6. This brings us to Leeds. Despite having been presented with the Championship trophy several weeks ago, the fourth time in a row they’ve won the division before the barbecues were put away for the winter, the Champions of Europe have had just the faintest wobble lately, winning only one of their last five. Problem is, they really have looked the real deal at times this season – back in the days when the balance of footballing power in Yorkshire was shifting from West to East, this’d have been a game to relish. The ground would be a sell-out, and we’d have looked forward to it for a while. Perhaps not so much now. There obviously won’t be a sell-out, and if Leeds turn up they could win easily. A queasy notion.

7. It’s up to City to stop that happening. And while that’s easier said than done when there’s an obvious difference in class, if they at least make a tolerably good game of it, we’ll have to make do with that. The same mentality that was on show at the Madejski Stadium could see a massive home defeat inflicting. But the sort of quiet application that existed when grinding out a point on Saturday? And hey, we’re unbeaten in two home games and they haven’t won either of the last two away…

8. Alright, enough. The likeliest outcome is a Leeds win, and then a Sheff Utd win on Saturday, by which time we’d very possibly be back in the bottom three. The problem is that we’re in too much of a predicament to be giving away the hard games and looking at the easier ones, because we’re perfectly capable of losing those too. Give it a go, City.

9. Have you read Jon Parkin’s autobiography? It’s an extremely graphic tale of football, drinking, legal difficulties and defecation, and not for the easily grossed out. The big revelation in the one chapter on his eventful spell at City is that it was obvious from the moment Phil Brown as an assistant to Phil Parkinson that he was after the top job himself, something which may not surprise us but has never been boldly claimed by anyone before. The chapter does not flatter Brown (the author hates him) nor the first team coach, the unrelated Steve Parkin (the author really, really hates him). The candour shown by Parkin as far as his failings are concerned make us rather like him again, and a most astute observation was that on meeting Phil Parkinson for the first time, he deduced that the new gaffer for the 06/07 season wouldn’t be around for long … because he was holding a clipboard.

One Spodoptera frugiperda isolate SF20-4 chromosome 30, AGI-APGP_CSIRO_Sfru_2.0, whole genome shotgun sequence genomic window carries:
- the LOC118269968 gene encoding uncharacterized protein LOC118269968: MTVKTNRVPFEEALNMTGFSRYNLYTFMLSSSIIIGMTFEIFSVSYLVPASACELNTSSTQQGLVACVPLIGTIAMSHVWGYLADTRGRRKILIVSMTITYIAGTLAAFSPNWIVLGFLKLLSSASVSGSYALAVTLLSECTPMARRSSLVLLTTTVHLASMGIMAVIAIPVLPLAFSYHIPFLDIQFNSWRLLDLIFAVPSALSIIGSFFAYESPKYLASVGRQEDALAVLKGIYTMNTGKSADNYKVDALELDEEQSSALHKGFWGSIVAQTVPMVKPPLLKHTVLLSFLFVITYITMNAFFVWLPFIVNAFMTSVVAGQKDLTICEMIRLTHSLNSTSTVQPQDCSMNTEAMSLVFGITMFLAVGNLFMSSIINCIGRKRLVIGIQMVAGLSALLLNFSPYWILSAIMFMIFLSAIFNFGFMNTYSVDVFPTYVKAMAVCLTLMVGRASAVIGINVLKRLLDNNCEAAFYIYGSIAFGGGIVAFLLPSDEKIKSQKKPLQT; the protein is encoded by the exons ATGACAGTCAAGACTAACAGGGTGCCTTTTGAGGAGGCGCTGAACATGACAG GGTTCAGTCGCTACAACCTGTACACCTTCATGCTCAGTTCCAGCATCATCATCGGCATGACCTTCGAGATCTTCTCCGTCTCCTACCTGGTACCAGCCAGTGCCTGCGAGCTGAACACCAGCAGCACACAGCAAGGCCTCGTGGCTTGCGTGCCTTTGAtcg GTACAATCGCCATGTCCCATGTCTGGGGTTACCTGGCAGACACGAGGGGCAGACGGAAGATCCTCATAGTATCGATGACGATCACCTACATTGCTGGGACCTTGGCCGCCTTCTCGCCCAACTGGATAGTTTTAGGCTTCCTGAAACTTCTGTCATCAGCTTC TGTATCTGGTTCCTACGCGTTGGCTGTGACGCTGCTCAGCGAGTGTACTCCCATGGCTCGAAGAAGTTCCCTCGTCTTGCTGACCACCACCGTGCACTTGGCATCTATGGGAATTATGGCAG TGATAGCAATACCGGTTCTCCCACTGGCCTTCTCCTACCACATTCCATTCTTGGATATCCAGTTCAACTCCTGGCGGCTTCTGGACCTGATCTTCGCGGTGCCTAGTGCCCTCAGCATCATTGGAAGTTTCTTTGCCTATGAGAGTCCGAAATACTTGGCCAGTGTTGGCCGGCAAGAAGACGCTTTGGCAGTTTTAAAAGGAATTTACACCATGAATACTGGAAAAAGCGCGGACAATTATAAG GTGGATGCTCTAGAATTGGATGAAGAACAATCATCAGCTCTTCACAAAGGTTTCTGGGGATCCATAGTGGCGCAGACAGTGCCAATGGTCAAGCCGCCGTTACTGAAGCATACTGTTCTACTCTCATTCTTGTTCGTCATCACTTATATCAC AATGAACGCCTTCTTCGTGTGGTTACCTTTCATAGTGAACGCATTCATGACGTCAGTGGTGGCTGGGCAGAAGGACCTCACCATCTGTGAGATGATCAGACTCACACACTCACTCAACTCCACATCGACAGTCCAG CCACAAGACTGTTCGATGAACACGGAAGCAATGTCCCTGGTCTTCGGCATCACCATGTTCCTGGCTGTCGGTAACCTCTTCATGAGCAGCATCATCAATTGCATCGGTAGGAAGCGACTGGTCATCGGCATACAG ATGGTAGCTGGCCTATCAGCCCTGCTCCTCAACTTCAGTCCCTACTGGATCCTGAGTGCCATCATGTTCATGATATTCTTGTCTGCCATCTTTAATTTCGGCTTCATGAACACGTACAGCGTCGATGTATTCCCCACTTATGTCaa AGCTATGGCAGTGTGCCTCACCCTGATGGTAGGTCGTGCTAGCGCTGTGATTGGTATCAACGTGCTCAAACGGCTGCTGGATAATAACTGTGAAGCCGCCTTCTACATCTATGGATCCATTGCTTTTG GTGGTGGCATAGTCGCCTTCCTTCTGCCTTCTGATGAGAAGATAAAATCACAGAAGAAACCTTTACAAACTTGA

10. We won’t be podcasting this evening, but will be aiming for Thursday night instead, taking in both the Middlesbrough and Leeds home fixtures.

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Things We Think We Think #310

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1. Wigan first, if only because a timid and deserved defeat at a newly promoted side was the stand-out highlight of the week. This was a messy and cheap defeat. City started well, failed to capitalise and capitulated when falling behind, being fortunate not to find the game irretrievably lost. Then, when a goal that halved the deficit arrived to stun everyone, our attempts to wrest a point back to East Yorkshire were quite pitiful.

2. Everything about this game worried us. We aren’t going to enjoy many periods of relative dominance this season, and it’s vital we score when they do arrive. However, for all that City started brightly, and for all that Nouha Dicko is a tireless forward runner, neither looked particularly likely to score – and so a strong beginning was wasted.

3. If that was annoying, what followed was disastrous. When Wigan gained the lead, City’s reaction was frankly contemptible. The Tigers’ conspicuously non-leading captain Markus Henriksen bemoaned the stressful nature of this, but any distress the players felt was nothing compared to the ghastliness of watching. Wigan – a good side playing well – were given total freedom to run the game how they saw fit, with no-one in black in amber looking remotely willing or capable of altering anything. It was a dismal response, and it was a miracle we didn’t end up 4-0 down at half-time. Not that it mattered, because when City did pull it back and make the game (theoretically) a contest, Wigan were hardly troubled in a woefully lifeless second half.